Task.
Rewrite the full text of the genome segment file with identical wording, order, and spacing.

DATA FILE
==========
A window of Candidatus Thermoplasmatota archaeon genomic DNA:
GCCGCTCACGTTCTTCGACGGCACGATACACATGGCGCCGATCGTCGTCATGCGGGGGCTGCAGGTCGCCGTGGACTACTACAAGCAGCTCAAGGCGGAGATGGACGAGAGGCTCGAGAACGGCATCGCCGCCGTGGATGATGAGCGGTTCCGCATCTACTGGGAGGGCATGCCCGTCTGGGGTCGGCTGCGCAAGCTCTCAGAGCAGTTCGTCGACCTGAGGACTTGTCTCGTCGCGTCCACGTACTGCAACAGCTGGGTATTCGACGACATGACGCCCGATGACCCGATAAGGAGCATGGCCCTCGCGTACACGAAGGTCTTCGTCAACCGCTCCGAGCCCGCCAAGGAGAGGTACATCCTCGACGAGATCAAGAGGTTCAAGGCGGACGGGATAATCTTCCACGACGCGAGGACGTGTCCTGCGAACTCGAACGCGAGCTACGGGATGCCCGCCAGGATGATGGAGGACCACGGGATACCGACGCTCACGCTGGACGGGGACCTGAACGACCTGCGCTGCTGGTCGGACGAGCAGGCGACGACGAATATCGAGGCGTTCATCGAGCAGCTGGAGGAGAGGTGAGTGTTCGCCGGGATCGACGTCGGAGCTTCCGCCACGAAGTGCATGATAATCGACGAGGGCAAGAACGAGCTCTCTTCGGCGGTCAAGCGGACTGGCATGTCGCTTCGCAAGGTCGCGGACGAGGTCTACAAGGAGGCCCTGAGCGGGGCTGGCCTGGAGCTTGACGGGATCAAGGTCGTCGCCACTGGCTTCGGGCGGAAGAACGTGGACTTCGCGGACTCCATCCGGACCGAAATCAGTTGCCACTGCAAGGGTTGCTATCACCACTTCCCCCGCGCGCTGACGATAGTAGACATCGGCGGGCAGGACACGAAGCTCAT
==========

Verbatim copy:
A window of Candidatus Thermoplasmatota archaeon genomic DNA:
GCCGCTCACGTTCTTCGACGGCACGATACACATGGCGCCGATCGTCGTCATGCGGGGGCTGCAGGTCGCCGTGGACTACTACAAGCAGCTCAAGGCGGAGATGGACGAGAGGCTCGAGAACGGCATCGCCGCCGTGGATGATGAGCGGTTCCGCATCTACTGGGAGGGCATGCCCGTCTGGGGTCGGCTGCGCAAGCTCTCAGAGCAGTTCGTCGACCTGAGGACTTGTCTCGTCGCGTCCACGTACTGCAACAGCTGGGTATTCGACGACATGACGCCCGATGACCCGATAAGGAGCATGGCCCTCGCGTACACGAAGGTCTTCGTCAACCGCTCCGAGCCCGCCAAGGAGAGGTACATCCTCGACGAGATCAAGAGGTTCAAGGCGGACGGGATAATCTTCCACGACGCGAGGACGTGTCCTGCGAACTCGAACGCGAGCTACGGGATGCCCGCCAGGATGATGGAGGACCACGGGATACCGACGCTCACGCTGGACGGGGACCTGAACGACCTGCGCTGCTGGTCGGACGAGCAGGCGACGACGAATATCGAGGCGTTCATCGAGCAGCTGGAGGAGAGGTGAGTGTTCGCCGGGATCGACGTCGGAGCTTCCGCCACGAAGTGCATGATAATCGACGAGGGCAAGAACGAGCTCTCTTCGGCGGTCAAGCGGACTGGCATGTCGCTTCGCAAGGTCGCGGACGAGGTCTACAAGGAGGCCCTGAGCGGGGCTGGCCTGGAGCTTGACGGGATCAAGGTCGTCGCCACTGGCTTCGGGCGGAAGAACGTGGACTTCGCGGACTCCATCCGGACCGAAATCAGTTGCCACTGCAAGGGTTGCTATCACCACTTCCCCCGCGCGCTGACGATAGTAGACATCGGCGGGCAGGACACGAAGCTCAT